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While the meaning of the word estimatable is quite clear, it is not a real English word. Is there such a real English word with the same meaning?

In case it helps, this is based on the INVEST user stories in Agile1. The E stands for Estimatable aka "should be be possible to estimate".

I am, of course, happy for such a word not to exist. If so, how would you phrase it so that it still makes sense in the above context?


1: Erick G Hagstrom pointed that the INVEST was coined by Bill Wake who uses E – Estimable.

  • 1
    If *estimatable existed, it would mean it is possible to estimate this, not it should be possible.. The difference is important only in technical contexts, of which I would guess AGILE is one. – Tim Lymington Jan 17 '14 at 12:13
  • Possibly predictable if you mean strongly estimatable. – Cruncher Jan 17 '14 at 16:58
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    Actually, the E stands for Estimable, used to mean able to be estimated. Bill Wake created the INVEST acronym and wrote the original article on the subject. It can be found at xp123.com/articles/invest-in-good-stories-and-smart-tasks. But like you, I prefer Estimatable. – Erick G. Hagstrom Aug 1 '16 at 13:47
23

Why is estimatable not a real English word? The -able suffix is productive, and dictionaries very often do not include words which can be deduced from their constituent parts, particularly since they can only include words in reasonably common usage. There is a trade-off: if they do not include words which can be broken down easily and their component parts looked up, there is more space for slightly less common words which can't be deduced as easily.

ODO has

-able suffix

forming adjectives meaning:
1. able to be:
    calculable

Estimatable means able to be estimated.

  • 3
    +1! I remember once hearing an Italian exchange student tell a Venezuelan (about learning English/vocabulary), "... and if you still can't figure out the right word, make one up. They do it all the time!" Just because we "make up" a word, doesn't mean it's meaningless! Language is about communication, and if a construct is able to clearly convey meaning, there's nothing wrong with it. – Brian S Jan 17 '14 at 16:39
  • @BrianS Up to a point. Issual, for example, is not to be preferred to issue; or expiration to expiry. -able can be added to more-or-less anything, but even there there are special forms like calculable rather than calculatable. – Andrew Leach Jan 17 '14 at 17:13
  • There's certainly a limit (moderation in all things, etc.), agreed. – Brian S Jan 17 '14 at 17:17
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    So making up words should be moderable? – Chris Cudmore Jan 17 '14 at 17:32
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    Or moderatable! – nxx Jan 17 '14 at 17:52
7

Estimable certainly is a real English word, and, as any good dictionary will tell you, it means 'worthy of great respect'. It doesn't mean is 'capable of being estimated'. I know of no single word that means that.

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    He is saying 'estimatable' isn't a real word, but of course you're right that he's also misusing estimable. – user24964 Jan 17 '14 at 11:46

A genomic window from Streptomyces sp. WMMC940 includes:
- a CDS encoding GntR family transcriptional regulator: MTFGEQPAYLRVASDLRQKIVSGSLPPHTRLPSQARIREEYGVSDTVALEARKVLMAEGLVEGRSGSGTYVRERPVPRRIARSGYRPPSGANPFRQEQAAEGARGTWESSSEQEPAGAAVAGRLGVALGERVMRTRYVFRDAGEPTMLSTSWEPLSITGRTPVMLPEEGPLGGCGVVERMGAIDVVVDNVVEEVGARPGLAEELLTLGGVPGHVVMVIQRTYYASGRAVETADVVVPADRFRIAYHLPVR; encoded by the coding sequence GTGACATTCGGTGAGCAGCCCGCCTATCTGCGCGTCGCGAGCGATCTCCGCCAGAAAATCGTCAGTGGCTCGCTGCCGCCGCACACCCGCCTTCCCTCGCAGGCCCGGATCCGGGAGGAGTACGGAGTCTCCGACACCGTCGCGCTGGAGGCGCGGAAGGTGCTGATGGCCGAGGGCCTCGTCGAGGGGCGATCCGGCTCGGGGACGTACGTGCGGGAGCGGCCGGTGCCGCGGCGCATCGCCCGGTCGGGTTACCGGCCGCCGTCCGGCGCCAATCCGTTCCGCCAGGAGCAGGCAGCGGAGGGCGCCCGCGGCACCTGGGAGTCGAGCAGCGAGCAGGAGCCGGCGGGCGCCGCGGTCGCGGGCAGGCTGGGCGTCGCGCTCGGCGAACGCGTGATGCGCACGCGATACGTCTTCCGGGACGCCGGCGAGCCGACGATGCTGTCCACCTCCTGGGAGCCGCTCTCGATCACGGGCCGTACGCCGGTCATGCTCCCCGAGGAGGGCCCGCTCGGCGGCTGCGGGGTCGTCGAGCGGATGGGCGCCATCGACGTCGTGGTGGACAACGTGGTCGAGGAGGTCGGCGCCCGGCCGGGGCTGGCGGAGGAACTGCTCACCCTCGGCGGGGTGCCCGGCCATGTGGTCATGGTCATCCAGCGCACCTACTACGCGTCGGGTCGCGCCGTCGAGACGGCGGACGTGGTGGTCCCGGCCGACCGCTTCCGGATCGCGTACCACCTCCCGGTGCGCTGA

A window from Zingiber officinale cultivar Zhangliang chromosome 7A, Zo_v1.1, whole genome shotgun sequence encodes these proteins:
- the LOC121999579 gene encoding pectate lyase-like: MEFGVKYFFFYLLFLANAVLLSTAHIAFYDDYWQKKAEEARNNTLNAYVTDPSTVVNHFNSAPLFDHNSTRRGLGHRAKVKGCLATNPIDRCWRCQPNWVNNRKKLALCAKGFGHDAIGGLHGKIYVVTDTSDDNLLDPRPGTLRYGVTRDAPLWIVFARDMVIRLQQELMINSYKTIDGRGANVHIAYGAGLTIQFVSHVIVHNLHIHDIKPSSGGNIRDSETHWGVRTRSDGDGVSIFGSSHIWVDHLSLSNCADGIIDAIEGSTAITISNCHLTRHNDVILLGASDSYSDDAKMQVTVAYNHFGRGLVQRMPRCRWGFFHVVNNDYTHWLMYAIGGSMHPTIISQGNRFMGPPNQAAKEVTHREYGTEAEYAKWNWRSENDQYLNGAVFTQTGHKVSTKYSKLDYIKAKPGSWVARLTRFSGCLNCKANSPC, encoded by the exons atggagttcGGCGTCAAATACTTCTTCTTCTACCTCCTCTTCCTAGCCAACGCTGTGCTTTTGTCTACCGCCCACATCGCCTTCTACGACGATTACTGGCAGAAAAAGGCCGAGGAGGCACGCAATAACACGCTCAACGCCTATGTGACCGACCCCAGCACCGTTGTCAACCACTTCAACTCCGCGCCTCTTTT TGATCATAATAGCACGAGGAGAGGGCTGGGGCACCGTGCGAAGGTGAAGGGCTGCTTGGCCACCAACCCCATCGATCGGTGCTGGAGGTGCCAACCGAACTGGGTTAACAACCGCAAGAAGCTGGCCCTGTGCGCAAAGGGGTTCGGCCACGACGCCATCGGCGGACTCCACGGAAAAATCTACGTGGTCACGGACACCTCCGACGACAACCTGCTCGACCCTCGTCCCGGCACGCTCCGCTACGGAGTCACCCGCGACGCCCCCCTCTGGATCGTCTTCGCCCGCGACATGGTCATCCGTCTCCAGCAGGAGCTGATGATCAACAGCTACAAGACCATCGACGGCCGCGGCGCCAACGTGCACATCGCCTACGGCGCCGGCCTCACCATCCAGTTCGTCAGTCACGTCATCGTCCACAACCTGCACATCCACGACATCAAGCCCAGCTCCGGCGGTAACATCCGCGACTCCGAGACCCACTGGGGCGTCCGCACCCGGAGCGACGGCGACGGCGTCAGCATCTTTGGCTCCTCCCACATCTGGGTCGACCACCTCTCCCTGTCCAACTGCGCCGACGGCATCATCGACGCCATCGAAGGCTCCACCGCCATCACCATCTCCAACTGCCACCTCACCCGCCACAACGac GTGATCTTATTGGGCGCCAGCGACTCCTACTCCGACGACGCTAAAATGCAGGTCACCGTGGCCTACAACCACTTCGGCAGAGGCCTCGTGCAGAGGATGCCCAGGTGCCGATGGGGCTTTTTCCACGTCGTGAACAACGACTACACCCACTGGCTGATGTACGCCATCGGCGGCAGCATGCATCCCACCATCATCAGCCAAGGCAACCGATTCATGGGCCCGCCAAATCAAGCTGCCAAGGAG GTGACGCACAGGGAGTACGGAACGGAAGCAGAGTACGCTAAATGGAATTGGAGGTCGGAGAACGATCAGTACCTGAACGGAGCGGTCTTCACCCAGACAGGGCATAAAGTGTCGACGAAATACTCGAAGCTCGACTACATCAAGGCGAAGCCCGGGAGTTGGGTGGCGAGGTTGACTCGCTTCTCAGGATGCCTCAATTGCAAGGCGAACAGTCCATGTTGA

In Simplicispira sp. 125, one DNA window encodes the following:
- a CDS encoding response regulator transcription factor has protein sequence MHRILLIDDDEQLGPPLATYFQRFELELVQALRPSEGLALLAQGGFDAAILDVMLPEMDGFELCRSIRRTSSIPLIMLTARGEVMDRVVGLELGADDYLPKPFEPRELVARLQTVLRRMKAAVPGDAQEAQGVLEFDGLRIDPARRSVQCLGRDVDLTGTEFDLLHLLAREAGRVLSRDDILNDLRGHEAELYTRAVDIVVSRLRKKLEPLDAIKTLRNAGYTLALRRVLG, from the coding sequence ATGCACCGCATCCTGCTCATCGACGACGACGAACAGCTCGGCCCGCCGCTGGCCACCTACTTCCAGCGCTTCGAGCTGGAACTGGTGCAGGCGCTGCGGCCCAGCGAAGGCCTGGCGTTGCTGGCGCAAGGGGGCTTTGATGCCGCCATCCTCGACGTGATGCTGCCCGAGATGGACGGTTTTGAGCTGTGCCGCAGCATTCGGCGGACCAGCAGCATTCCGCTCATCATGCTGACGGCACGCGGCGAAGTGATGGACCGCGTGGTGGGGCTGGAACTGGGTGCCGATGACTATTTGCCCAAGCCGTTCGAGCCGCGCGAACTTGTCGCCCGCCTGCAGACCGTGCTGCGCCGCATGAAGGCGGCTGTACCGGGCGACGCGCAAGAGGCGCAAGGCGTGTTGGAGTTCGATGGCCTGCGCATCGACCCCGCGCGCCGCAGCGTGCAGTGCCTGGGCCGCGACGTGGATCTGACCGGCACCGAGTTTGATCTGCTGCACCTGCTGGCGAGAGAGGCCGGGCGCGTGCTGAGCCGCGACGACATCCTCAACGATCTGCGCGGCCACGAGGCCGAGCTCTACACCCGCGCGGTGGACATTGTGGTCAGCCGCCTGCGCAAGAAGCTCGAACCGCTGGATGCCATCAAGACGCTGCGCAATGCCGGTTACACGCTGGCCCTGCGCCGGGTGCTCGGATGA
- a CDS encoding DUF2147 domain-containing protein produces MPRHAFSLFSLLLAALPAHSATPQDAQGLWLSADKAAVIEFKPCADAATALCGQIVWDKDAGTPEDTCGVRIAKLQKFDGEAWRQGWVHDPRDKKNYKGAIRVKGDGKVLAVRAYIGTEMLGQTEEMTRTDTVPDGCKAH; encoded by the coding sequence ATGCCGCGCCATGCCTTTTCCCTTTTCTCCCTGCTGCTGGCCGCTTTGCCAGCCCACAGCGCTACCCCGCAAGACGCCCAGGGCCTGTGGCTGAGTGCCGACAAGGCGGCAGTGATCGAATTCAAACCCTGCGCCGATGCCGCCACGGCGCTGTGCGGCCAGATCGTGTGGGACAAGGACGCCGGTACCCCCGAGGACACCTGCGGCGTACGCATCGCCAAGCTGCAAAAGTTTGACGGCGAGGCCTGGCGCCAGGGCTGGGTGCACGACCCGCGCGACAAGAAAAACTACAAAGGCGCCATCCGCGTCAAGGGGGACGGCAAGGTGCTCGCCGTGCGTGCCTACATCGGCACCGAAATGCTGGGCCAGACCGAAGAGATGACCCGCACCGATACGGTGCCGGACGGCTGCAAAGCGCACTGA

• Thank you. Read too quickly, and I have now edited my answer accordingly. – Barrie England Jan 17 '14 at 11:49
  • Yes, indeed. I'll blame dyslexia for that one... Silly me. Of course estimable is fine but indeed does not mean 'capable of being estimated'! – Sardathrion - against SE abuse Jan 17 '14 at 12:14
  • There are dictionaries on the surface web( and not the deep web )which states otherwise(estimable has multiple meaning :worthy of respect and able to be estimated),but I feel (intuition and not innuendo)there must be a better word for being estimable(which a stats person might now @cross validated)-:(using " surface web" is an innuendo(insinuation)that this question could have been easily referred on the net) – Argot Jan 17 '14 at 13:39
2

As Andrew Leach says in his answer, it is not not a real word; in fact, Google Scholar shows 1880 results of the word "estimatable".

While not a large enough number of uses to make it standard usage, a quick scroll shows that most of the publications are in mathematics and statistics (and, of course, here the results are limited to scholarly articles). The sciences often "create" words, and these words can well become standard usage within a particular field. A similar example would be "rounding", as in "going on rounds", commonly used in nursing but not in standard dictionaries with that definition.

My search for "estimatable" in normal Google mostly brings up either the same sort of usage or questions about its usage (such as this).

As such, I would say it is safe to use in the particular context in which it does currently get used, but not formally elsewhere.

Unfortunately, I don't have any good alternatives off the top of my head.

1

Estimable means (among other things) 'Capable of being estimated, valued, or appraised' (OED). So no need for 'estimatable', which is probably used because people assume estimable only means 'worthy of esteem or regard'.

(I would say 1880 hits in Google Scholar counts as a 'real word' but I prefer 'estimable' as it was already there, fits the need, is easier to type and sounds far less clunky.)

  • That definition is marked "Obs.". – Erick G. Hagstrom Aug 1 '16 at 13:42
  • My 1996 edition of the Oxford Compact English Dictionary does not include "capable of being estimated" as a definition of Estimable. Possibly the addition is too small to include it or the evolution of the meaning happened more recently. Esteem and Estimate are quite different words so I am not certain they can be conflated in this way comfortably. Are you certain it is listed as this in a more recent edition or the OED? – TafT Oct 30 '18 at 9:50

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